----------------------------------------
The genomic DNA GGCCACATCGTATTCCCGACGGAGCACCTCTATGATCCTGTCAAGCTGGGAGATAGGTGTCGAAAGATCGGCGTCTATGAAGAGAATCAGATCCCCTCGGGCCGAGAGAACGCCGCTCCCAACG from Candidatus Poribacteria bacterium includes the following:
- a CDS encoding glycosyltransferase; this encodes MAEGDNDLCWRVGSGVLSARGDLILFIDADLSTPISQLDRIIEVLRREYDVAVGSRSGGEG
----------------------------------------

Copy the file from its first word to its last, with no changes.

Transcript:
The genomic DNA GGCCACATCGTATTCCCGACGGAGCACCTCTATGATCCTGTCAAGCTGGGAGATAGGTGTCGAAAGATCGGCGTCTATGAAGAGAATCAGATCCCCTCGGGCCGAGAGAACGCCGCTCCCAACG from Candidatus Poribacteria bacterium includes the following:
- a CDS encoding glycosyltransferase; this encodes MAEGDNDLCWRVGSGVLSARGDLILFIDADLSTPISQLDRIIEVLRREYDVAVGSRSGGEG